The importance of this action was recognized by Futagoyama Oyakata, the former ōzeki and father of Takanohana and Wakanohana, who commented that otherwise the subsequent line of successful Mongolian wrestlers in sumo might never have emerged. During the January 2007 tournament Kyokutenzan attracted criticism over the amount of time he was spending in the two dressing rooms in which the wrestlers prepare for their bouts, he was interviewed by the Japan Sumo Association as part of their investigation of alleged match-fixing involving yokozuna Asashōryū. Kyokutenzan responded by saying he was just giving advice to Mongolian junior wrestlers, declaring, "I have never known of any match-fixing."Kyokutenzan retired from professional sumo at the end of the 2007 Kyushu tournament. His retirement ceremony was held in December with Hakuhō and Asashōryū amongst the attendees as well as Kyokushūzan and Kyokutenhō. Kyuokutenzan moved to Germany with his wife, his first child, a girl, was born in May 2008.
Wisdom is a 1986 American romantic crime film written and directed by its star Emilio Estevez in his filmmaking debut. The film stars Demi Moore, along with Tom Skerritt and Veronica Cartwright as Estevez's parents; the ending credits song is "Home Again" by the score by Danny Elfman. The film is dedicated to the memory of Henry Proach, a good friend of Estevez, who appears in the picture. John Wisdom is a young man just out of college. On the night of his high school graduation, he stole a car. With a grand theft auto conviction he is branded a felon and as a result can not hold down a decent job. Seeing no future for himself, Wisdom takes a left turn: he decides to become a criminal "for the people", evocative of Robin Hood. After seeing news reports about impoverished farmers and working class people being sent to the bank to pay ownership debts, Wisdom goes on a bank robbing spree with his girlfriend, Karen Simmons. With the FBI after them, things take a turn for the worse when a panicky Karen kills a local sheriff.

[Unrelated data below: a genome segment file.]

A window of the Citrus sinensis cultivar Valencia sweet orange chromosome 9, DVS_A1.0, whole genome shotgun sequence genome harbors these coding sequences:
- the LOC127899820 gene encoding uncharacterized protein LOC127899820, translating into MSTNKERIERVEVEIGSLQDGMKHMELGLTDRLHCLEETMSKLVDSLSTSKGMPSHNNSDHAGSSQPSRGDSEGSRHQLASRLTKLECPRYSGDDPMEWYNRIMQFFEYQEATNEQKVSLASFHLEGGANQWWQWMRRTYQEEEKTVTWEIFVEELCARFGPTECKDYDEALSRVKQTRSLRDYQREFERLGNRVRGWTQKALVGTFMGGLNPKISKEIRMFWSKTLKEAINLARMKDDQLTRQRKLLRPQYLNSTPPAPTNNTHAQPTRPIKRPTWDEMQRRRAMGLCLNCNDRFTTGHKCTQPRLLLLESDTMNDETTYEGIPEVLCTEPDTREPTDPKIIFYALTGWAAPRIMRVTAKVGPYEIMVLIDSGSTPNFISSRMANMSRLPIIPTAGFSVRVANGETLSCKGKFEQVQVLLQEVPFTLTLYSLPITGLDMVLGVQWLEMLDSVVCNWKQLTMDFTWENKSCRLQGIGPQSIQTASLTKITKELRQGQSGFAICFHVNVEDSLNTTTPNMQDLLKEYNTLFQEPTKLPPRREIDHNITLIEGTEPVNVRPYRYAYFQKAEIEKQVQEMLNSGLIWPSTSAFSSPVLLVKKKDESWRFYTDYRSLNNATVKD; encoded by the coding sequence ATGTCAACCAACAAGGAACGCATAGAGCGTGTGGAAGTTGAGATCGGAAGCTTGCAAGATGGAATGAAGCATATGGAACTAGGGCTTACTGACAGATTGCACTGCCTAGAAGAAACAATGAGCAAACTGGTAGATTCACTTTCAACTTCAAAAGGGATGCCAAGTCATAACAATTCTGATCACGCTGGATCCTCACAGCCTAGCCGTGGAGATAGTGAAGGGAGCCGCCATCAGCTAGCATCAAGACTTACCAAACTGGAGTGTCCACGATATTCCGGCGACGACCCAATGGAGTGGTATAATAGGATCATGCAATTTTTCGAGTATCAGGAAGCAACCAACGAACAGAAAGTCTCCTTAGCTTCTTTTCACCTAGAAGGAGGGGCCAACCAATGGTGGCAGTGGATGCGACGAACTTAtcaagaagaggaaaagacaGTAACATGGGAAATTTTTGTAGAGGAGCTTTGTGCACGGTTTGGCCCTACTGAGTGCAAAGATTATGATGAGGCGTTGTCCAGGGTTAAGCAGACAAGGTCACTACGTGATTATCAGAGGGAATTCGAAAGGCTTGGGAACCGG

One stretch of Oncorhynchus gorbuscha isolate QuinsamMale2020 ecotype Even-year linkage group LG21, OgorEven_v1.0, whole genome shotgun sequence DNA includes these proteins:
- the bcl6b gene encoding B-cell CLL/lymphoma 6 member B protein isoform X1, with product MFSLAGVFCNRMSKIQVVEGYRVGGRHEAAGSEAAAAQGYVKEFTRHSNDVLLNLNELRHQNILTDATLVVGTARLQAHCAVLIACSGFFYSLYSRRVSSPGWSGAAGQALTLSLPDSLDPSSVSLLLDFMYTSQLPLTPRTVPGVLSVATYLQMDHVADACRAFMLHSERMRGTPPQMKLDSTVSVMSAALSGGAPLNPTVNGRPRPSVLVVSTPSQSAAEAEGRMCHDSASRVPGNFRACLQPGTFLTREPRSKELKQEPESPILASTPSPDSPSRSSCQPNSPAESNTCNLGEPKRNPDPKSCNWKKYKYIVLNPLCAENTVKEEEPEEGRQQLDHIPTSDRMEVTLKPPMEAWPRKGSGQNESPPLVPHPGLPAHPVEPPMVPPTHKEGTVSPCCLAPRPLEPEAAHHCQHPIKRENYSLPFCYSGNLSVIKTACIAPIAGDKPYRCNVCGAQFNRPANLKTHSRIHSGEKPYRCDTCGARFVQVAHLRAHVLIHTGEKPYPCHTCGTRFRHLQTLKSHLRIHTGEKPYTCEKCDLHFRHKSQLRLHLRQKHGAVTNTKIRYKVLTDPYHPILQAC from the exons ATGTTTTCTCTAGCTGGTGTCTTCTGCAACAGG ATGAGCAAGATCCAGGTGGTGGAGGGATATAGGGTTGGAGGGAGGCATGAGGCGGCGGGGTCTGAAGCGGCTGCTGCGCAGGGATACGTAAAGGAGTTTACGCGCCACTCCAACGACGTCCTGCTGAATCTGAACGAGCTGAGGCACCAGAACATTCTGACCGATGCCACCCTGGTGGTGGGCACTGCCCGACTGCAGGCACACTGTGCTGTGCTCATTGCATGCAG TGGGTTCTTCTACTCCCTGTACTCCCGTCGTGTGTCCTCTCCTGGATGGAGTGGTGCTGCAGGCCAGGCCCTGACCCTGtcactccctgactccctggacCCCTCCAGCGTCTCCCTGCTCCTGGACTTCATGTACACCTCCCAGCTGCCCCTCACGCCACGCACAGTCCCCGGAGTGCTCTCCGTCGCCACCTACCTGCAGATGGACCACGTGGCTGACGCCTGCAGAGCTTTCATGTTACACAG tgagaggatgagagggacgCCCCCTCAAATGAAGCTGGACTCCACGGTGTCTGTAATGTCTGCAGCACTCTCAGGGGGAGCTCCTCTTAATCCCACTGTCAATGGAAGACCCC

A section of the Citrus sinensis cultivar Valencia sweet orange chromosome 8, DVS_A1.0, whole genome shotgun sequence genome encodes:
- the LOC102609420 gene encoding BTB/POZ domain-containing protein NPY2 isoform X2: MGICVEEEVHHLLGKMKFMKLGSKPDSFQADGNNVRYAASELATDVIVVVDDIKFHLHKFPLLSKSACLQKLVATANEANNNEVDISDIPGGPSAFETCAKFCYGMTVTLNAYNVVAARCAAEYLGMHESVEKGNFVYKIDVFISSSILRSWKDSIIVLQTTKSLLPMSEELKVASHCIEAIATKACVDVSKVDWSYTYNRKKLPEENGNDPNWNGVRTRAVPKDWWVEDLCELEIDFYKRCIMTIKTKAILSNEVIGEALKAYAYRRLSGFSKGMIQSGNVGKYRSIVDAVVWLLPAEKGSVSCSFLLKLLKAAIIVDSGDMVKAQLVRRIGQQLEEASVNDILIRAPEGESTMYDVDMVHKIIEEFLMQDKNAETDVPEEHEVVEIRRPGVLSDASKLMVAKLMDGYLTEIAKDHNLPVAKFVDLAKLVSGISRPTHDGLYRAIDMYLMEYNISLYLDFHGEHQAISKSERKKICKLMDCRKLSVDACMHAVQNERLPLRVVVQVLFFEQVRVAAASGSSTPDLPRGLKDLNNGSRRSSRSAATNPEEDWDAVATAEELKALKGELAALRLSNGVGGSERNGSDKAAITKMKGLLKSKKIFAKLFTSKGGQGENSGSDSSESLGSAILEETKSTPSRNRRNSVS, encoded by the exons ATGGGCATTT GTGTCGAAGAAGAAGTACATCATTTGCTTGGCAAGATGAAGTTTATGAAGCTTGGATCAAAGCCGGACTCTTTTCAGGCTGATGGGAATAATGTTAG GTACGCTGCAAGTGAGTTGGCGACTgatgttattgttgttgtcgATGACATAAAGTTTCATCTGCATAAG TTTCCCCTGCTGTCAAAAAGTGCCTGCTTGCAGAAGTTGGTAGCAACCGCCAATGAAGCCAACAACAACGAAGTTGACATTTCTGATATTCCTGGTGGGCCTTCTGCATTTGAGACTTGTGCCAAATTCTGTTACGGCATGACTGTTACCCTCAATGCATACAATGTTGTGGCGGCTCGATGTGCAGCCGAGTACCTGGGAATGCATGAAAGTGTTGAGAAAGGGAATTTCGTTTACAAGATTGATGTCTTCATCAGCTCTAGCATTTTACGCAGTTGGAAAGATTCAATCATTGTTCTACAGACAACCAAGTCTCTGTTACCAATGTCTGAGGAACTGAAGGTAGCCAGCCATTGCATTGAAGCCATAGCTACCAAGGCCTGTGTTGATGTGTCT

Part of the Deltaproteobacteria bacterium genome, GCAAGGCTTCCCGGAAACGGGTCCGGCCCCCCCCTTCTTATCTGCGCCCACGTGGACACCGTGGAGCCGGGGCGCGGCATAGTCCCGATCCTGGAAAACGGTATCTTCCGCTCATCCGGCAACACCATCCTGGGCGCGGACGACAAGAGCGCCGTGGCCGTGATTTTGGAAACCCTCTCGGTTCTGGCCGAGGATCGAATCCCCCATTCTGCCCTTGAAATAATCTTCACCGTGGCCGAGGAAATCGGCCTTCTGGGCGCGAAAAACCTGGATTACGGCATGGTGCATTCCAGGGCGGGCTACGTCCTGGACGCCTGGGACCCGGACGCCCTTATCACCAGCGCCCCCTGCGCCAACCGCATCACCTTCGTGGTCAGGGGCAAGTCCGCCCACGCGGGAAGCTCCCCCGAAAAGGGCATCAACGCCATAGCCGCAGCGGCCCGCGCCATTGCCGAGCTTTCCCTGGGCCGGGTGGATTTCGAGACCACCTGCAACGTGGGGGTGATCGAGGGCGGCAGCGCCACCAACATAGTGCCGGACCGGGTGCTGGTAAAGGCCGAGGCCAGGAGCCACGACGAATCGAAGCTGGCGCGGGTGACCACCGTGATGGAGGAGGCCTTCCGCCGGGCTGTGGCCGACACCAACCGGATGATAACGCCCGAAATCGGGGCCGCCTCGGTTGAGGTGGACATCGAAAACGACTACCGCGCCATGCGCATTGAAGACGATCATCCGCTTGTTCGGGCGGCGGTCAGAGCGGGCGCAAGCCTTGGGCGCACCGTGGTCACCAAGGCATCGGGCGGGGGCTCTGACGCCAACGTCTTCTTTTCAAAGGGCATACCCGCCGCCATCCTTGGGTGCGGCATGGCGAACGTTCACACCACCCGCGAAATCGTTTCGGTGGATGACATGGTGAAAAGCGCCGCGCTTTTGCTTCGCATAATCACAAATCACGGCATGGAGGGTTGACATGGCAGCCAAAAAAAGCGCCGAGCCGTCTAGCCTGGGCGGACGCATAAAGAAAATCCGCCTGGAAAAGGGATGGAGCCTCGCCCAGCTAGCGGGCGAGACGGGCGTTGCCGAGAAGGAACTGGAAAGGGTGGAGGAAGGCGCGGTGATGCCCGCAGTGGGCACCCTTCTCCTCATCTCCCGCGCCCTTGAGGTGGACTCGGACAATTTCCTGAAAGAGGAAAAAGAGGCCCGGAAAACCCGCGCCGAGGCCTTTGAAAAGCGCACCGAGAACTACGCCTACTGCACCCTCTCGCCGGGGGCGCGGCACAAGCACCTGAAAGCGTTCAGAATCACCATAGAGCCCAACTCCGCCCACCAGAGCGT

She and Wisdom make a run for the Canada–United States border, but when Karen is shot by a police helicopter, Wisdom leaves her in the care of some high school students and their teacher. He is surrounded by police and federal agents at a college football field; as Wisdom appears to be reaching for his gun, he dies. John wakes up, he emerges from proceeds to get ready for his job interview. His entire story has been a daydream. Emilio Estevez as John Wisdom Demi Moore as Karen Simmons Tom Skerritt as Lloyd Wisdom Veronica Cartwright as Samantha Wisdom William Allen Young as Agent Williamson Richard Minchenberg as Agent Cooper Ernie Brown as Bill, Motel manager Charlie Sheen as City Burger manager Brenda Medcalf as Girl on bike Estevez says the idea for the film "started as just the title. I thought. Just'Wisdom' across the screen."He wrote the first draft in three weeks. Wisdom became the surname of the lead character. Estevez says Wisdom is "without a place in society... He becomes a criminal because he feels it's the only thing society has left him to do."Estevez added at the film was "about two people - their relationship and their discoveries.